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Originally published May 6, 2013 at 1:17 PM | Page modified May 7, 2013 at 6:01 AM

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County home price back to $400,000

Figures for April show prices up more than 11 percent over last year in King County, with brokers reporting the highest volume of pending sales in six years.

Seattle Times business reporter

11%

Median price of King County homes, up from a year ago.

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More buyers chased a vanishing number of homes for sale in April, pushing the median price of King County homes sold to $400,000, the market’s highest level since December 2008.

April’s median price was 11.1 percent higher than a year ago and 2 percent higher than the previous month’s median price, the Northwest Multiple Listing Service reported Monday.

Experts said the shrinking inventory — there were 3,221 single-family homes for sale, 35 percent fewer than a year ago — was the main factor driving up prices. The ratio of listings to pending sales, a closely watched gauge, indicated about one month’s supply.

The trend was similar in Snohomish County, where the median home price was $295,000, up 15.5 percent from April 2012. Regionwide, the MLS said pending sales reached the highest level in six years.

The supply-demand imbalance is sparking demand for new construction, which dried up during the Great Recession amid a glut of foreclosed houses and tighter underwriting by banks.

In Bellevue’s new Belvedere subdivision, for example, 28 of the 81 lots for million-dollar homes have sold in the past 18 months.

“They’re selling twice as fast as we expected,” said Eric Campbell, president of Kirkland-based CamWest. “It all comes down to the scarcity of available homes.”

While builders are trying to deliver more homes, the inventory would grow faster from more homeowners listing their property for sale and banks releasing more foreclosed homes, said Glenn Crellin, associate director for research at the University of Washington’s Runstad Center for Real Estate Studies.

The double-digit percentage gain in home prices is triple the inflation rate and isn’t sustainable in the long run, Crellin said.

“We need inventory for the market to really stabilize,” he said.

Bidding wars are more common, even the norm for short sales, said Richard Eastern, CEO of Bellevue-based Washington Property Solutions, which specializes in that market. A short sale is when a bank agrees to let the homeowner sell a property for less than the amount owed on the mortgage.

Eastern recently sold a short-sale property for a client for $50,000 over the asking price. The property received 12 offers.

With prices rising since hitting bottom at $308,125 in KIng County in February 2012 and more government scrutiny of foreclosures, banks appear to be more eager to do short sales, too.

In the first three months of this year, there were 32 percent more short sales in King County than in the same period last year, Eastern said. Snohomish County saw a 56 percent increase, and Pierce County, 77 percent.

“Banks are more predisposed to doing a short-sale than they are going through an expensive foreclosure process, and the banks are better at it,” Eastern said.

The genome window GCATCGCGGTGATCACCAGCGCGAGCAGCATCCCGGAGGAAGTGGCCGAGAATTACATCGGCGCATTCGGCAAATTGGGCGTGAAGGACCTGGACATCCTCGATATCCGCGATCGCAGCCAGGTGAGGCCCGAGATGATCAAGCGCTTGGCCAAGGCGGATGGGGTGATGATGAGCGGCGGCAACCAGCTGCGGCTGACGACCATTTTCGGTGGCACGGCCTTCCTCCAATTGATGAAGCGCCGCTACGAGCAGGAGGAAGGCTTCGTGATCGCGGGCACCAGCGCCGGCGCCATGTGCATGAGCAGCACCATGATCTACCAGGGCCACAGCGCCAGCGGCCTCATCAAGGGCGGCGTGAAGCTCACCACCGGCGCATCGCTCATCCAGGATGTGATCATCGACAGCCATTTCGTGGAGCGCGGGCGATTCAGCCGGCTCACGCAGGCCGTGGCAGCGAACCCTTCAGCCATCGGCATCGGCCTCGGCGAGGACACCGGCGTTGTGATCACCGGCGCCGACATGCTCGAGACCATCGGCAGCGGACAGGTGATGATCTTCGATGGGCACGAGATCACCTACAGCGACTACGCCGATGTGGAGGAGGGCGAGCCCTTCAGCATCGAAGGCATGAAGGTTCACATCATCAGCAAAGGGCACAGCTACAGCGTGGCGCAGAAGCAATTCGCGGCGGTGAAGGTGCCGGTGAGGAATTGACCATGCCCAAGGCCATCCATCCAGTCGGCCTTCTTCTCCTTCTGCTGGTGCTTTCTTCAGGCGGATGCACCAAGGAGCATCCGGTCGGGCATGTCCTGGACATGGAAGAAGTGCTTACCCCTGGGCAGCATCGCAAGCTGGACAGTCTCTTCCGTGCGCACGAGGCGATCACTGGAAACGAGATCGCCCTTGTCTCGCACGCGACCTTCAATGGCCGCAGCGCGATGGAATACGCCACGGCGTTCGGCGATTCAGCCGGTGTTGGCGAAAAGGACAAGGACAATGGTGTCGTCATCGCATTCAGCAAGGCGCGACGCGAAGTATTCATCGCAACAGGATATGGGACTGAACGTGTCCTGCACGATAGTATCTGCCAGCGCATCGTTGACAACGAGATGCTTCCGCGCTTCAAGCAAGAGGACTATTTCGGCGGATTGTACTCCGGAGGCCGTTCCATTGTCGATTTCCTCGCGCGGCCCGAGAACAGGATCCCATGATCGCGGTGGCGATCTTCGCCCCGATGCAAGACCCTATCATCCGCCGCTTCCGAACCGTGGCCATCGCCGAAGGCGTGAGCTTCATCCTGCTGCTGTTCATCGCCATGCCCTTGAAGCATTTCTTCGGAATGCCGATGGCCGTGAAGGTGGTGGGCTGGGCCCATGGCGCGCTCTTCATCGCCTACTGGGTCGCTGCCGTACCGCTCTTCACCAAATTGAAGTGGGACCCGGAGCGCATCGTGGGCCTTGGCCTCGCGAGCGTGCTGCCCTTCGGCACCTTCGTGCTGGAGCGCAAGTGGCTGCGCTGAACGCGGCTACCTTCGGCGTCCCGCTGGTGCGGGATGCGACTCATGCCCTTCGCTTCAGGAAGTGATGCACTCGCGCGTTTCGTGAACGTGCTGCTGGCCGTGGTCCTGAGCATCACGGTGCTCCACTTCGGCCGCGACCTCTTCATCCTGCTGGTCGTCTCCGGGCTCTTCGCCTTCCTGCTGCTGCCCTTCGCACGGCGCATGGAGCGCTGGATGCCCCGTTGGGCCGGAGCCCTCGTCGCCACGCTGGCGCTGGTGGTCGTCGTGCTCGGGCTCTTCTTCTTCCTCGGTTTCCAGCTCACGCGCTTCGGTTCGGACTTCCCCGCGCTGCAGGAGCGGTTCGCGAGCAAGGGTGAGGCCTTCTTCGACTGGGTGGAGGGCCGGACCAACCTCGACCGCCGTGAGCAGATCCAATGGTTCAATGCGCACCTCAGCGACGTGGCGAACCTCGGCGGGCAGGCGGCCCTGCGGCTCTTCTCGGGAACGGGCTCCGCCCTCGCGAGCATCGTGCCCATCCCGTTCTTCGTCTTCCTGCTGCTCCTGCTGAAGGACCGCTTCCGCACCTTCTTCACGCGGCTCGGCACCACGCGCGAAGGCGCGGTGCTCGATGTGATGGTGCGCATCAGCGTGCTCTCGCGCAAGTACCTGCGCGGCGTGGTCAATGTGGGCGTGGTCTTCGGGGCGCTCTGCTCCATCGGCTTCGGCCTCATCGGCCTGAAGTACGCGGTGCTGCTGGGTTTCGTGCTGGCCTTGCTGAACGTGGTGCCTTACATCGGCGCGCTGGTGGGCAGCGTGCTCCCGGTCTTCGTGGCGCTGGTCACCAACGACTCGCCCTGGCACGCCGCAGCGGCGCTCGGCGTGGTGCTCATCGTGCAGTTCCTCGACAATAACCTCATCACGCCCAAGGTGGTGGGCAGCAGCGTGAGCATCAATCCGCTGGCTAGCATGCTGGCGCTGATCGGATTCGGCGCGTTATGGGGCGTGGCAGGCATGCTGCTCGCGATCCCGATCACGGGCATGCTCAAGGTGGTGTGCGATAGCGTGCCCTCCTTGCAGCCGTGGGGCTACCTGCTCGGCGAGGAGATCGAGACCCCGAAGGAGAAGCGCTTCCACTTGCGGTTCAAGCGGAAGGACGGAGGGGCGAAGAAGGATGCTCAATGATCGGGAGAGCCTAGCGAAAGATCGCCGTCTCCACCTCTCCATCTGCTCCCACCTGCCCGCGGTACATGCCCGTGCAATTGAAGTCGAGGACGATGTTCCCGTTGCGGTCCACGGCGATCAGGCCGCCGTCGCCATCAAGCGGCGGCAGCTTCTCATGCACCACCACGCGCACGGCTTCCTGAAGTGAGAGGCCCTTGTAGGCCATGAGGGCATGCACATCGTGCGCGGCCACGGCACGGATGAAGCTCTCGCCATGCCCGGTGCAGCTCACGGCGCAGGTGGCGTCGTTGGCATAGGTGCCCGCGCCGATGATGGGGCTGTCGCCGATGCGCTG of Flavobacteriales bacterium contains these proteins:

Still, it’s tough out there for buyers and their agents.

Eastside broker Mike Chaffee said he represents a buyer who wants a house that will ensure her son attends popular Newport High School in the Bellevue School District. His buyer is well qualified, with a 30 percent down payment.

They’ve been looking for a year.

At homes in the neighborhood, Chaffee has sprinkled fliers with unsolicited offers for “top market value,” vowing to close a deal in 30 days and save the seller money on closing costs. Chaffee said it’s an example of how buyers are getting creative.

“I’m doing my best to get this buyer a house,” he said. “If I can do it without 10 other people putting in an offer, it relieves a lot of stress on the situation.”

Two people responded to the flier: One wanted $50,000 over what the house was worth, Chaffee said, while the other asked for $100,000 over the house’s market value.

His buyer didn’t bite.

Low appraisals are making it tougher for some pending sales to close, causing many buyers to include a contingency in their offers: If a house for sale for $500,000 appraises for, say, $475,000, more buyers are willing to pay the $25,000 shortfall out of their pocket to close the deal Chaffee said.

While some brokers view low appraisals as holding back home sales, appraisers blame the record-low inventory of homes for sale. They have trouble finding true comparables.

Richard Hagar, president of American Home Appraisals on Mercer Island, said his firm recently was asked to value a home in King County and couldn’t find a comparable within 10 miles of it.

“It’s probably the most difficult time to appraise in my entire appraisal career,” he said.

The tight inventory won’t disappear overnight, explains CamWest’s Campbell.

Lots of builders were wiped out financially by the Great Recession, and the survivors have a tough time getting loans. CamWest sold to national giant Toll Brothers in 2011 to get better terms on capital than going to banks, Campbell said.

But now he can’t find enough skilled workers to build homes because so many left the battered industry for jobs in other fields or other places.

Labor costs are higher, and CamWest passes those on to homebuyers.

“Right now I’m over a year out from being able to deliver,” Campbell said.

Sanjay Bhatt: 206-464-3103 or sbhatt@seattletimes.com. On Twitter @sbhatt

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